And under the coat - the Vogue dress that I made back when.  With my latest quirk about skirt lengths, I find this too short, but under the coat it worked.  Dresses really do make life easier.  Just one item to pop on and you're ready to go.

Saturday, October 8, 2016

A Trio of Tunics

I've been playing around with my Perfect T-shirt pattern ... again.  Trying to prove that you can fiddle around with a simple pattern and get whatever you want.  Well, that, and I wanted some knit tunics, because one of my latest quirks is not wanting to have my backside exposed when I wear jeans.  (I'm still not comfortable wearing leggings outside the house - tunic or no tunic.)  Anyway ... the first was the black tunic.  I drew a full front pattern from my already drawn tunic pattern, drew a line down at the quarter mark, decided how long a point I wanted, then joined the point to the "tunic length" sides.  I think that I also added a bit of width to the side seams.  Repeat operation for the back.  I got pretty well what I wanted.

That tunic was actually made as a class sample this past winter.

Fast forward to summer...  As I was wandering through Fabricland, pawing everything in my wake, I was stopped by this silky smooth cotton knit.  It's absolutely scrumptious.  The background is an off-white with swathes of pale creams and beiges.  Not everyone's idea of exciting fabric, but I love it.  Unfortunately, this doesn't show up too well in the pictures.  So, without much over-thinking of the matter, I cut another tunic with an angled hem.
This is the "at home" look.  When I'm headed out the door to wherever, I generally put on a belt and (depending on the weather) a scarf or other accessories.
And just in case you were wondering how I handled those angled corners on the hems ... miters.

Last (but not least?) is a slightly different version of the hem.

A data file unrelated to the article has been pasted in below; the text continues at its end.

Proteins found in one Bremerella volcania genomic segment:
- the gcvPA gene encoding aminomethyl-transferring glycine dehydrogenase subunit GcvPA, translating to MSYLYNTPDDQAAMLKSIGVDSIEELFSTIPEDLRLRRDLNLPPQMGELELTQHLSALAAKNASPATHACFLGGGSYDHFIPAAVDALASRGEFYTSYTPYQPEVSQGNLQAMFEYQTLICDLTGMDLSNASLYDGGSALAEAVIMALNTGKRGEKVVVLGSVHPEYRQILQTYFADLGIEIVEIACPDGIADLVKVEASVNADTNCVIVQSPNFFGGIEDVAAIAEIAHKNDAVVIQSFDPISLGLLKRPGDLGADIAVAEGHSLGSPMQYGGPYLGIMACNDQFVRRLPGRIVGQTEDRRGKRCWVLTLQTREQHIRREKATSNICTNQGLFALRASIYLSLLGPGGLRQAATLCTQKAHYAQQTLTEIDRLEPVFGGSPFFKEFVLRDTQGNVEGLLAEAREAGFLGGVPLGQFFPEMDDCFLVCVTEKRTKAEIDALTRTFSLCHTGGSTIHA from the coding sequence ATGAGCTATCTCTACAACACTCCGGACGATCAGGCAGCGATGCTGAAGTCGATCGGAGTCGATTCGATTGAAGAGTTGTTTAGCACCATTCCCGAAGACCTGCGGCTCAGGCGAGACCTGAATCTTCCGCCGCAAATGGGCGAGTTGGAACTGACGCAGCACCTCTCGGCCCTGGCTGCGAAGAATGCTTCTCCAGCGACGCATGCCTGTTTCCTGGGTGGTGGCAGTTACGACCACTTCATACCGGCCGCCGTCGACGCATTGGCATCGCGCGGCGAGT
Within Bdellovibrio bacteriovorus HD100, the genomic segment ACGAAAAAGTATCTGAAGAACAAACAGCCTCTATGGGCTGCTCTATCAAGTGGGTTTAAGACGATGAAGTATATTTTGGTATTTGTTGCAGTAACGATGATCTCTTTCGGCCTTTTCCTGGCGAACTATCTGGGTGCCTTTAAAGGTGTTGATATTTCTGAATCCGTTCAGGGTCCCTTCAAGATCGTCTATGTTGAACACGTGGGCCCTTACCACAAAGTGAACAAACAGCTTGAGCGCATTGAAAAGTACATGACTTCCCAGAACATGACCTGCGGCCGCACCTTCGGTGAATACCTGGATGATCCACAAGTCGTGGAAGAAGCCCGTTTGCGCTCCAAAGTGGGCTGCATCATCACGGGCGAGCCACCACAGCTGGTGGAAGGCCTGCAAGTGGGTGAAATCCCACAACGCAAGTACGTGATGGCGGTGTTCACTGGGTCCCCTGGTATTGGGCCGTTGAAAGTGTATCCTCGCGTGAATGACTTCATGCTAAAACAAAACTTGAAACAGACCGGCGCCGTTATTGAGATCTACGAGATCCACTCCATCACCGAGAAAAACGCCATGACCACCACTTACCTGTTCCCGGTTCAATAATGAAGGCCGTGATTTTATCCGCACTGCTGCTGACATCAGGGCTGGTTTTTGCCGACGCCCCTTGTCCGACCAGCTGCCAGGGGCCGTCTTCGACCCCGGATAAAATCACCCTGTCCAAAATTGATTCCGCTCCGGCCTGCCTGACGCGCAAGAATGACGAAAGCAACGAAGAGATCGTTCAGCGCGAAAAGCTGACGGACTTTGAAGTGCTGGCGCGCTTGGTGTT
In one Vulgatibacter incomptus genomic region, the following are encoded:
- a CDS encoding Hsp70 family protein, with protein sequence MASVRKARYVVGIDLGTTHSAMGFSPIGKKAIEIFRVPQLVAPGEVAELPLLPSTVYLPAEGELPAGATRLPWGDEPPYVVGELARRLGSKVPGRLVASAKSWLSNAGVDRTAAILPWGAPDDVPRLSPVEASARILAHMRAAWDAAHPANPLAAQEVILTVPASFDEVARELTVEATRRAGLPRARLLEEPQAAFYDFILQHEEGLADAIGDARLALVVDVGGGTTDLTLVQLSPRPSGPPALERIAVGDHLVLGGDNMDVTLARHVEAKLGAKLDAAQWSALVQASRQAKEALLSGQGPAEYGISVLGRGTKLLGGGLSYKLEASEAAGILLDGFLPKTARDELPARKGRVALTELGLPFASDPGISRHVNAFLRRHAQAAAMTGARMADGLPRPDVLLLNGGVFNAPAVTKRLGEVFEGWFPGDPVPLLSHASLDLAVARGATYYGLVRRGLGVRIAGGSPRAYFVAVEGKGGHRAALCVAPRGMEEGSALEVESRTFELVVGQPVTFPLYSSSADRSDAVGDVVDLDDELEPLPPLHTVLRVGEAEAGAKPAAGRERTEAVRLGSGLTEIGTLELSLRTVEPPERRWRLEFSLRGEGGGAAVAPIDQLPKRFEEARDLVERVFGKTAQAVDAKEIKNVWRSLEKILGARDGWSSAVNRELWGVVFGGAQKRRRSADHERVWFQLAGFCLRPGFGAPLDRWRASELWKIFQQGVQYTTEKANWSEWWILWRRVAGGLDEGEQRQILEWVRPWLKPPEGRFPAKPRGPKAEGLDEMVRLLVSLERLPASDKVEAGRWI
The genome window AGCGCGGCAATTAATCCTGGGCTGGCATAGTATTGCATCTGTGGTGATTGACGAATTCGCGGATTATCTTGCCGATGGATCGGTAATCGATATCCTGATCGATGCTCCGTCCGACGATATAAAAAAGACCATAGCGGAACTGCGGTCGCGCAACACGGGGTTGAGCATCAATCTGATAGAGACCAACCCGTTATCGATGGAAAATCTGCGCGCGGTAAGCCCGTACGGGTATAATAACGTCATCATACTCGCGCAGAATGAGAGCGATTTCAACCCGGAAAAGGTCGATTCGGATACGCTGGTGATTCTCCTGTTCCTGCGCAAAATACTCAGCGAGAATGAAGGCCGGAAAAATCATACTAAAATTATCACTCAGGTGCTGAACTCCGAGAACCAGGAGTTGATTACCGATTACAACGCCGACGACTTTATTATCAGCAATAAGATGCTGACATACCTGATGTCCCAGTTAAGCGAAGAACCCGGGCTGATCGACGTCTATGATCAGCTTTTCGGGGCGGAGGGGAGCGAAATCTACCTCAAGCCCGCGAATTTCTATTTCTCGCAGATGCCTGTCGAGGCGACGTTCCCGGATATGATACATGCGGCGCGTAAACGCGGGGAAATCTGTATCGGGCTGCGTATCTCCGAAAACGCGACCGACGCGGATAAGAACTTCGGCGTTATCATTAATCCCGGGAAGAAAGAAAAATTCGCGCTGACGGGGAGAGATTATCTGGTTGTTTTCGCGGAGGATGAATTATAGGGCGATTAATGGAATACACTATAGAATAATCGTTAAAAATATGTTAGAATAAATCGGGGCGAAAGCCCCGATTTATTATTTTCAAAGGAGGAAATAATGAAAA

For this one I was going for the "hanging corners at the side seams" look.  There were fabric constraints, and this didn't turn out quite as dramatic a side seam as I had envisioned, and I still haven't decided whether I should just cut off those sides and make plain, straight side seams.  In the meantime this tunic gets its fair share in the clothing rotation.  It's a cotton/spandex knit - so soft that I tend to maul the hem when I'm sitting with nothing for my hands to do.  (That doesn't so so good!)

I can hardly believe that I used up fabric that I had bought in the same season.  (No addition to stash!)
And I do believe that I am finally getting the hang of positioning pictures on this blog!  (Took me a while!)

Tuesday, October 4, 2016

Lighter than air

Look what I found - pictures of a dress from this summer!  I almost forgot that I took these.

Way back (I had to dig through the blog!) - could it have been so long ago? - I started with a designer pattern, simplified and redesigned/simplified it and came up with what I thought was the perfect summer dress.  Thought that I would make many variations of the same thing.  Well, as we know, that did not happen.  Every summer I would make plans for this dress, but other things got sewn instead.  C'est la vie.
Then last summer (I think) I bought some border print fabric for what I thought would be a skirt.  It's the most unbelievable rayon.  Feels like I'm wearing air.  Absolutely perfect for hot humid summer weather.  Now this border was printed in panels - I find it a little difficult to figure out how much to buy, and I ended up with 3 panels - figuring that was more than enough for a skirt.  This year when I pulled out summer fabrics, I changed my mind - the fabric wanted to be a dress.  What I didn't think about, was that these prints are rarely perfectly on grain, and when they get cut at the store, you do end up losing a bit on your end panels.  Since I've decided to make my skirts longer these days (hey - I can make my skirts any length I want - I sew!), it ended up being a little bit of a challenge to fit everything in as I wanted.  Luckily the fabric was wide, so the middle panel became the skirt - with a little bit borrowed from the panels on either side.  The two layers of the bodice came out of the other two panels.  Positioning prints just so does make for some waste, but what can you do?  Other details - I added some piping around the neck and armholes. I had to.  The fabric was so soft, it needed something to stabilize the edges, and there was no way to add any kind of interfacing without losing drape.  There's no zip - just a slit and one button on the back of the neck.
Jacket is an ancient white linen - what I call my "Edwardian jacket" with antique lace, but that's a story for another time.

I'm thinking that I'd rather like this in a drapey silk with sleeves ... may-be for Christmas... and I just happen to have the perfect fabric...

Monday, October 3, 2016

Sunday Outfit

To-day the resident photographer wasn't feeling well, and "the photo shoot" did not yield the best of pictures.
I really should have checked that everything was sitting just right - but -I didn't.